Sen. Edward M. Kennedy said in a new book that he was not romantically involved with young Mary Jo Kopechne and that he never escaped the despair he felt after she died in the 1969 car crash that has been seared into the national consciousness as "Chappaquiddick."
He acknowledged that he enjoyed women and drink — sometimes too much so — but said reports of wild Kennedy excesses were exaggerated. He said he always has accepted the conclusion that a lone assassin killed his brother John and that Kennedy family members had worried about the emotional health of his brother Robert following John's death in Dallas in 1963. He said it "veered close to being a tragedy within a tragedy."
Yet it was the specter of Chappaquiddick that Edward Kennedy, the youngest brother, never could shake.
"That night on Chappaquiddick Island ended in a horrible tragedy that haunts me every day of my life," Kennedy wrote in a memoir, "True Compass," to be published posthumously on Sept. 14. The Massachusetts senator died last week at 77 following a yearlong battle with brain cancer.
Kennedy said his Catholic faith helped sustain him as he wrestled with guilt over the events of July 18, 1969, when he drove a car off a bridge into a pond on the tiny island. His own anguish, he said, paled in comparison with the suffering endured by Kopechne's family.
"Atonement is a process that never ends," he wrote.
The book offers an intimate look at the personal failings, tragedies and triumphs of the famed Kennedy family's last surviving brother. He said he agreed that Lee Harvey Oswald acted alone when he gunned down John F. Kennedy.
He also recounted how his other assassinated brother, former Attorney General Robert F. Kennedy, asked then-President Lyndon Johnson to make him an envoy to try to broker a peace deal to end the Vietnam War. If Johnson had agreed, Edward Kennedy speculated, Robert Kennedy might have not have run for president in the 1968 campaign when he was shot to death.
Amid the regrets, Kennedy asserted his zest for what he considered to be the good life, but he mocked the exaggerated reports of his personal excesses.
"I have enjoyed the company of women," he wrote. "I have enjoyed a stiff drink or two or three, and I've relished the smooth taste of a good wine. At times, I've enjoyed these pleasures too much. I've heard the tales about my exploits as a hell-raiser some accurate, some with a wisp of truth to them and some so outrageous that I can't imagine how anyone could really believe them."
The memoir is to be published by Twelve, a division of the Hachette book group. The 532-page book was obtained early by The New York Times and the New York Daily News.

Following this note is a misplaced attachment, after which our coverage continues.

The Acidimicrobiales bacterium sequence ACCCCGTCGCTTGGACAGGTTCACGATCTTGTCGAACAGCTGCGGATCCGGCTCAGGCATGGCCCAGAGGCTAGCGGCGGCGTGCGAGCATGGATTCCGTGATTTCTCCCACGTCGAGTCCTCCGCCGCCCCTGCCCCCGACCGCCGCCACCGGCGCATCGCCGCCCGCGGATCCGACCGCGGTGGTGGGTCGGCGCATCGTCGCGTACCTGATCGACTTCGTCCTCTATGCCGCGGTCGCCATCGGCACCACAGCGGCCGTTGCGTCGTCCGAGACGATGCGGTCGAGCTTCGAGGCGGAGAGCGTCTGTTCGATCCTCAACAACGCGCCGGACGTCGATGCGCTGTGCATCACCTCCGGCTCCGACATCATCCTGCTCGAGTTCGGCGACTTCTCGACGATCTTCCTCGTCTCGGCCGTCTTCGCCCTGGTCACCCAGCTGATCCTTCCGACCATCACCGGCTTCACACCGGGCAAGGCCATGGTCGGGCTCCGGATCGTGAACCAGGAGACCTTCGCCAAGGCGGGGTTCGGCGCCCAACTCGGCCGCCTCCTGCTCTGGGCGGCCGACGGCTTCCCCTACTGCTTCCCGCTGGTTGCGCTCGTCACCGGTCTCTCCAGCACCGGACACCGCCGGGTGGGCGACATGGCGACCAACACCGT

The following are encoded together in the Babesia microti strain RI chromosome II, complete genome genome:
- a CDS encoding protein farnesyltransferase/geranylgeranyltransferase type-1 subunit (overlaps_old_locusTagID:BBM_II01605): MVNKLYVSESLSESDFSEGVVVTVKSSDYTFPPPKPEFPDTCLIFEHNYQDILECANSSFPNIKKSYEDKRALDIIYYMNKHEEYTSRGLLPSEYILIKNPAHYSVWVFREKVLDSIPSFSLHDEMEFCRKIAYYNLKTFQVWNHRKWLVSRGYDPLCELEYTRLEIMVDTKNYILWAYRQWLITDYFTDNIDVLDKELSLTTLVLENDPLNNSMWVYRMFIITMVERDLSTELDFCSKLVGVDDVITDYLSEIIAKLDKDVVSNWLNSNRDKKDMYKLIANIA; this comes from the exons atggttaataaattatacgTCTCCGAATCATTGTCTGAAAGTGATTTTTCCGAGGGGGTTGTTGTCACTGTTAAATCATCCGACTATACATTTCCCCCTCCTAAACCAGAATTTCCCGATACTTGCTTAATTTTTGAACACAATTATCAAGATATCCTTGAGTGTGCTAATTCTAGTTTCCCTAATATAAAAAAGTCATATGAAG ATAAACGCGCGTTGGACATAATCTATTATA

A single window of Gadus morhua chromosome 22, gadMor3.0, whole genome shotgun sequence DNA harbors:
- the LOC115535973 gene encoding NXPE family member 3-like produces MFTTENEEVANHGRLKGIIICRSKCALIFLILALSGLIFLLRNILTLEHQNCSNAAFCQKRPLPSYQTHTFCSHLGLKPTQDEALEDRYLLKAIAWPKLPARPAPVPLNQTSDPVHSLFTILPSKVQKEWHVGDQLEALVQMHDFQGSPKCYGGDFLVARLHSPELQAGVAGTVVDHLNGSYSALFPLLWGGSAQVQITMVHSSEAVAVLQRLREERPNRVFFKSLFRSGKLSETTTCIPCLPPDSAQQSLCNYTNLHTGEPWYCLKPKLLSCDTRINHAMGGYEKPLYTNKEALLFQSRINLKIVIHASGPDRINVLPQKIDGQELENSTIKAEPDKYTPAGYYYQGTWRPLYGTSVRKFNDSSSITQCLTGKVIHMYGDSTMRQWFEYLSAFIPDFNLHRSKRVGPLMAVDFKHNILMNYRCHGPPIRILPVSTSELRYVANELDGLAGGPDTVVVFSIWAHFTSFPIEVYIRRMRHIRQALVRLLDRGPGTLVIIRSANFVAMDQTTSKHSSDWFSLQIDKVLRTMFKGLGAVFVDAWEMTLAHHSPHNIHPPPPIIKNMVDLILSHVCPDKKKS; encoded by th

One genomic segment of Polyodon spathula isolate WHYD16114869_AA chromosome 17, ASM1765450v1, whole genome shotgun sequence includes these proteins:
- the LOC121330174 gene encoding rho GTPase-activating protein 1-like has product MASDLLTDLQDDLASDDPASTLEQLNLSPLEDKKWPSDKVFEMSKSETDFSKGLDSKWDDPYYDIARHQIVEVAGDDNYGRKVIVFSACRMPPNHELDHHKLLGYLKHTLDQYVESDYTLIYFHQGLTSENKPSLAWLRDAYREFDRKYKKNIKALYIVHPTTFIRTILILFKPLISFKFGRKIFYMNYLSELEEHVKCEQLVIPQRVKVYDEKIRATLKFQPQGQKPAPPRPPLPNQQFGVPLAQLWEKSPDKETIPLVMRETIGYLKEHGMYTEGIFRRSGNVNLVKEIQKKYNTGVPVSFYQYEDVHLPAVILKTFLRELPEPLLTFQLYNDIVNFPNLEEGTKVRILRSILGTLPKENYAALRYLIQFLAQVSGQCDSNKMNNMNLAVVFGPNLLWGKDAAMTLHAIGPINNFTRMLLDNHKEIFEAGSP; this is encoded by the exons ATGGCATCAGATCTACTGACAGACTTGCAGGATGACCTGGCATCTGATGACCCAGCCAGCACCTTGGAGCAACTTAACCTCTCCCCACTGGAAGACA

In it, Kennedy said his actions on Chappaquiddick on July 18, 1969, were "inexcusable." He said he was afraid and "made terrible decisions" and had to live with the guilt for more than four decades.
Kennedy drove off a bridge into a pond. He swam to safety, leaving Kopechne in the car.
Kopechne, 28, a former worker with Robert Kennedy's campaign, was found dead in the submerged car's back seat 10 hours later. Kennedy, then 37, pleaded guilty to leaving the scene of an accident and got a suspended sentence and probation.
He wrote that he had no romantic relationship with Kopechne, and he hardly knew her. He said they were both getting emotional about his brother's death and decided to leave the party that was hosted by Robert Kennedy's former staffers. He made similar statements in the days following the crash
He said he had a full briefing by Earl Warren, the chief justice on the commission that investigated the Nov. 22, 1963, shooting of JFK in Dallas. He said he was convinced the Warren Commission got it right about Oswald and he was "satisfied then, and satisfied now."
In the book, Kennedy wrote candidly about his battle with brain cancer and his "self-destructive drinking," especially after the 1968 death of his brother Robert.
After his brothers' assassinations, Kennedy said he was easily startled at loud sounds, and would hit the deck whenever a car backfired.
He expressed regret over getting drinks with nephew William K. Smith in Palm Beach in 1991, after which Smith was charged with rape. He was later acquitted.
He also explained why he decided to run for the presidency in 1980, saying he was motivated in part by his differences with then-President Jimmy Carter. He criticized Carter's go-slow approach to providing universal health care.
As a 9-year-old boy at the Riverdale Country School in New York, Kennedy said he would hide under his bed, petrified of a dorm master he thought was sexually abusive.
The book was written with the help of a collaborator and was based on contemporaneous notes taken by Kennedy throughout his life and hours of recordings for an oral history project.